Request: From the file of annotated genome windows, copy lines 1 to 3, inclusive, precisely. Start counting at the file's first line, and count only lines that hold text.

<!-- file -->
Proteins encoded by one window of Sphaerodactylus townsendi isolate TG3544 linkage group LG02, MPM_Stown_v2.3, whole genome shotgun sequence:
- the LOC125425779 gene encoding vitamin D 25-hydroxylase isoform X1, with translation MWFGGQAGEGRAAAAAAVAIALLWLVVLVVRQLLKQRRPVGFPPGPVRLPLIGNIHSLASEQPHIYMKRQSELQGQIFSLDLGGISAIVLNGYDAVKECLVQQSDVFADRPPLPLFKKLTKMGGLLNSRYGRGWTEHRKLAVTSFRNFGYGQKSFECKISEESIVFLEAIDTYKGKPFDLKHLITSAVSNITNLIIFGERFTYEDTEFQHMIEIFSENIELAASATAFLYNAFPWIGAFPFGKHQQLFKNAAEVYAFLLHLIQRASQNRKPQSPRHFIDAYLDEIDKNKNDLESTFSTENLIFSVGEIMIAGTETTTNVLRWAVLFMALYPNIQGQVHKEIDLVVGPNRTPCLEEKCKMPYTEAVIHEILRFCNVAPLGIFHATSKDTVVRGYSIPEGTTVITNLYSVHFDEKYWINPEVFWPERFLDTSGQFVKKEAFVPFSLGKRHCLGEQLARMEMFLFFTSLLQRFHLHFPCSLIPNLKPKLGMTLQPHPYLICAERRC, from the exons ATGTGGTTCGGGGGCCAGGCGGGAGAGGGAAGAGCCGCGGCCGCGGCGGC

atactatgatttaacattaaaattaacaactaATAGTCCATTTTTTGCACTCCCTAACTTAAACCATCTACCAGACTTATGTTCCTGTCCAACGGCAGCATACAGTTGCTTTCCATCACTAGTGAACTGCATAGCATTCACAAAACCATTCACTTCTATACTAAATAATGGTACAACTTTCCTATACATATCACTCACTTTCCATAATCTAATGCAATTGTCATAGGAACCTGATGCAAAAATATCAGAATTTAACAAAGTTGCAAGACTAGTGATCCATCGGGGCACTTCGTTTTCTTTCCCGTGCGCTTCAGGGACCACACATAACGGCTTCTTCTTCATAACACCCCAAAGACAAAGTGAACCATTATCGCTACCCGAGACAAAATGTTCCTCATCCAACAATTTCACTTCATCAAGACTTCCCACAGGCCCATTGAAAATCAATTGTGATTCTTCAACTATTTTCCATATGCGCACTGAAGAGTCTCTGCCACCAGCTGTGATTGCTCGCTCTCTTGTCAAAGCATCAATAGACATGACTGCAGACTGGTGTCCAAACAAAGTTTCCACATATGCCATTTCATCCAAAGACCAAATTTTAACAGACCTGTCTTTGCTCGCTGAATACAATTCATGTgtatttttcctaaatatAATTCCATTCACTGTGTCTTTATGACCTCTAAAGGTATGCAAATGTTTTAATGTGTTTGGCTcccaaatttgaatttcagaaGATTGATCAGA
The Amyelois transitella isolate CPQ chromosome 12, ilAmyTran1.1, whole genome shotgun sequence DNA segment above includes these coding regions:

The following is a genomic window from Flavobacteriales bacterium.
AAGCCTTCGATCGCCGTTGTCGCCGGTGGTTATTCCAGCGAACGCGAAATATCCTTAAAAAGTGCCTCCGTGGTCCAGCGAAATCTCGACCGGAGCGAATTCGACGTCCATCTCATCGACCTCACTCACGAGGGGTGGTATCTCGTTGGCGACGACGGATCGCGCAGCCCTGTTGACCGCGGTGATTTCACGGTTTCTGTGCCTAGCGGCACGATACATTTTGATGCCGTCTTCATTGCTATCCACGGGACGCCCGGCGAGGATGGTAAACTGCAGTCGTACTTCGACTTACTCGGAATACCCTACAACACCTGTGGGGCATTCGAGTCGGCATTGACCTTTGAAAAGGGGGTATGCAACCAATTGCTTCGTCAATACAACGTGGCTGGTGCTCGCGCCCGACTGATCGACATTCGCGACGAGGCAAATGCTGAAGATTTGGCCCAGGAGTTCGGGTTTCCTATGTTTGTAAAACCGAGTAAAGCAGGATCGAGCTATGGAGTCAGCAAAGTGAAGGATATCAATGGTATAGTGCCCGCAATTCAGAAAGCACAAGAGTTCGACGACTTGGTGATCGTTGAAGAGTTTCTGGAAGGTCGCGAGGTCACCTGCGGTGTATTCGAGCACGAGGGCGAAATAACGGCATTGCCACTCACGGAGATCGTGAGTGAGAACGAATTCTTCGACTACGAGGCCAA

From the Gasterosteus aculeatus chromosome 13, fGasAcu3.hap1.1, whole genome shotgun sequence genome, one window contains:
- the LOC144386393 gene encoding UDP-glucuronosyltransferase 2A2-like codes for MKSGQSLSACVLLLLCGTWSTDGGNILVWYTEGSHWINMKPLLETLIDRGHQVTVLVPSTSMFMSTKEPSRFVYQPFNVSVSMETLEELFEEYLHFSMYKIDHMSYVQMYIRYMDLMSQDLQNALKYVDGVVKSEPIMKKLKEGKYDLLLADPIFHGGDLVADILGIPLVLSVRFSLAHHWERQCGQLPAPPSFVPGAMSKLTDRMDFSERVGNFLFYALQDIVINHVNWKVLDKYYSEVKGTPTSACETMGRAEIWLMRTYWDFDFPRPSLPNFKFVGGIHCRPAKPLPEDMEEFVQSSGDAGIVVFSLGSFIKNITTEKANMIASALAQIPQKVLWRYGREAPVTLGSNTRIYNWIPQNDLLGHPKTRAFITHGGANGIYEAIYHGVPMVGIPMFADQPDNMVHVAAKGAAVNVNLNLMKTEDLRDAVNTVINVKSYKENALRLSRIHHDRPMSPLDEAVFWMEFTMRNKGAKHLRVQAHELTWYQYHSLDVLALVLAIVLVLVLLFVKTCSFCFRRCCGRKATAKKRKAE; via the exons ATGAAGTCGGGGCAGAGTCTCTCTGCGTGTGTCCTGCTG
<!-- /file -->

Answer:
Proteins encoded by one window of Sphaerodactylus townsendi isolate TG3544 linkage group LG02, MPM_Stown_v2.3, whole genome shotgun sequence:
- the LOC125425779 gene encoding vitamin D 25-hydroxylase isoform X1, with translation MWFGGQAGEGRAAAAAAVAIALLWLVVLVVRQLLKQRRPVGFPPGPVRLPLIGNIHSLASEQPHIYMKRQSELQGQIFSLDLGGISAIVLNGYDAVKECLVQQSDVFADRPPLPLFKKLTKMGGLLNSRYGRGWTEHRKLAVTSFRNFGYGQKSFECKISEESIVFLEAIDTYKGKPFDLKHLITSAVSNITNLIIFGERFTYEDTEFQHMIEIFSENIELAASATAFLYNAFPWIGAFPFGKHQQLFKNAAEVYAFLLHLIQRASQNRKPQSPRHFIDAYLDEIDKNKNDLESTFSTENLIFSVGEIMIAGTETTTNVLRWAVLFMALYPNIQGQVHKEIDLVVGPNRTPCLEEKCKMPYTEAVIHEILRFCNVAPLGIFHATSKDTVVRGYSIPEGTTVITNLYSVHFDEKYWINPEVFWPERFLDTSGQFVKKEAFVPFSLGKRHCLGEQLARMEMFLFFTSLLQRFHLHFPCSLIPNLKPKLGMTLQPHPYLICAERRC, from the exons ATGTGGTTCGGGGGCCAGGCGGGAGAGGGAAGAGCCGCGGCCGCGGCGGC

atactatgatttaacattaaaattaacaactaATAGTCCATTTTTTGCACTCCCTAACTTAAACCATCTACCAGACTTATGTTCCTGTCCAACGGCAGCATACAGTTGCTTTCCATCACTAGTGAACTGCATAGCATTCACAAAACCATTCACTTCTATACTAAATAATGGTACAACTTTCCTATACATATCACTCACTTTCCATAATCTAATGCAATTGTCATAGGAACCTGATGCAAAAATATCAGAATTTAACAAAGTTGCAAGACTAGTGATCCATCGGGGCACTTCGTTTTCTTTCCCGTGCGCTTCAGGGACCACACATAACGGCTTCTTCTTCATAACACCCCAAAGACAAAGTGAACCATTATCGCTACCCGAGACAAAATGTTCCTCATCCAACAATTTCACTTCATCAAGACTTCCCACAGGCCCATTGAAAATCAATTGTGATTCTTCAACTATTTTCCATATGCGCACTGAAGAGTCTCTGCCACCAGCTGTGATTGCTCGCTCTCTTGTCAAAGCATCAATAGACATGACTGCAGACTGGTGTCCAAACAAAGTTTCCACATATGCCATTTCATCCAAAGACCAAATTTTAACAGACCTGTCTTTGCTCGCTGAATACAATTCATGTgtatttttcctaaatatAATTCCATTCACTGTGTCTTTATGACCTCTAAAGGTATGCAAATGTTTTAATGTGTTTGGCTcccaaatttgaatttcagaaGATTGATCAGA